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As far as hero-making goes, it’s also worth noting that swimming and gymnastics have a structural advantage relative to track in that regard. Whereas the top track stars compete in one, maybe two events over an entire Olympics, the top gymnasts and swimmers each Olympics compete in multiple events spread out over multiple nights. This means that NBC can produce teasers and create suspense over the course of a week, encouraging viewers to familiarize themselves with and get invested in those top swimmers and gymnasts. One big reason why NBC worked so hard to make Caeleb Dressel a capital-T Thing these Olympics is that the network knew it would be able to get a lot of mileage out of him over the course of a full week. As great as Sydney McLaughlin is, her lone event in Tokyo was over in less than a minute.

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That said, it’s certainly not as if NBC can’t give the star treatment to a transcendent track talent, as its coverage of all-time great Usain Bolt in previous Games made clear. Bolt’s prominence and popularity also suggests that NBC doesn’t even necessarily need to focus its coverage on American track athletes. The network surely could have made more this year of Elaine Thompson-Herah, another telegenic Jamaican sprinter and transcendent who won both the women’s 100-meter and 200-meter dashes this year, just like she did in Rio in 2016. Sure, Thompson-Herah might not be as big of a star in America as Bolt was. But Olympic athletes generally don’t become stars if television doesn’t take the time to tell their stories.

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Quantity of events is certainly not the only reason why Caeleb Dressel became a Tokyo Games Thing while Sydney McLaughlin, at least this year, just had to settle for setting a world record and winning a gold medal. NBC very much wanted to make Dressel the new Michael Phelps, in part because I think the network has forgotten how to promote an Olympics without a Phelps figure on whom to pin its coverage. Phelps competed in five straight Summer Olympics, and won a ton of gold medals in four of them; along the way, he single-handedly made America’s dominance in men’s swimming a continuing storyline in a way that hadn’t really been true since the halcyon days of Mark Spitz. The Tokyo Games are NBC’s first Phelps-less Olympics since before Sydney McLaughlin was born. As a fundamentally conservative entity, of course NBC was going to try to create a new swimming hero to pick up where Phelps left off.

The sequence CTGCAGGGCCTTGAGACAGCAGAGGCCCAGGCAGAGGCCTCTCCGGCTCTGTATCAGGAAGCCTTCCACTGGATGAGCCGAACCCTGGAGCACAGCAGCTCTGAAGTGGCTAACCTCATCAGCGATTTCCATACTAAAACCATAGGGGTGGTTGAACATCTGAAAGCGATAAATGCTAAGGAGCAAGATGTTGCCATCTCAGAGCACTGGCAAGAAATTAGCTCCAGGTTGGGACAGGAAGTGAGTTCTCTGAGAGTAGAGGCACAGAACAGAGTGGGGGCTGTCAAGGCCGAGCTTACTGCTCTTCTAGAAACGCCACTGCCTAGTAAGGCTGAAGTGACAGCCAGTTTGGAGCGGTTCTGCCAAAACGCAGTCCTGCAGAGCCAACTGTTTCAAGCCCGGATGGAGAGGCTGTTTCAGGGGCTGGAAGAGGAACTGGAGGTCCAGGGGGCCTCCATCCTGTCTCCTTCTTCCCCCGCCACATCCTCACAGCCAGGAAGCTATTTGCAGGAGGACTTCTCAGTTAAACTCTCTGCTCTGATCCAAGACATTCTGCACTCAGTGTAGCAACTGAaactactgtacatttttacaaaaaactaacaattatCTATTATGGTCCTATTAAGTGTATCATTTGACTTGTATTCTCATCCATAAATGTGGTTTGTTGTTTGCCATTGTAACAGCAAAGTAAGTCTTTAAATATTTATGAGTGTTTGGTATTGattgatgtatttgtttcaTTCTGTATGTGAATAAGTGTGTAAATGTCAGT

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Dressel may or may not actually be A Thing yet, but he certainly had a fantastic Summer Olympics. But so have a lot of American track stars, and it’s incumbent on NBC to recognize this. Despite the shock of Richardson’s absence, several of the incredible and medal-winning runs by others whom we’ve seen at these Games were foreseeable. In light of what’s happened, the network  needs to rethink the manner in which it covers the sport and its most talented domestic competitors. It’s easy to try and explain away the NBC’s relative indifference to Olympic track and field this year by saying that America hasn’t really had a breakout Olympic track star since Michael Johnson. But that explanation elides NBC’s own role in creating breakout Olympic figures, in choosing whom to hype for the entire Games and whom to promo for part of a single night before refocusing attention on diving.

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McLaughlin is only 21 years old, and her incredible performance Tuesday night suggests that she might be the sort of generational track star who might show the sort of long-term dominance that NBC likes to see from its quadrennial heroes. But she’s certainly not the only could-be star on the American athletics roster. On Wednesday night, for example, American primetime viewers watched three male American sprinters compete in the finals of the 200-meter dash. The outcome of the race was already known before airtime: Canada’s Andre de Grasse took the gold, edging out silver medalist Kenny Bednarek and bronze medalist Noah Lyles. Bednarek and Lyles are both Americans, as is fourth-place finisher Erriyon Knighton. Bednarek is 22 years old, Lyles is 24, and Knighton is only 17. It’s too late to give them the Caeleb Dressel treatment this year, but I hope NBC gives them their due in 2024. The three of them, alongside Mu, Muhammad, McLaughlin, and a whole bunch of other American track athletes, could be stars in the making, if only NBC wanted to see them that way.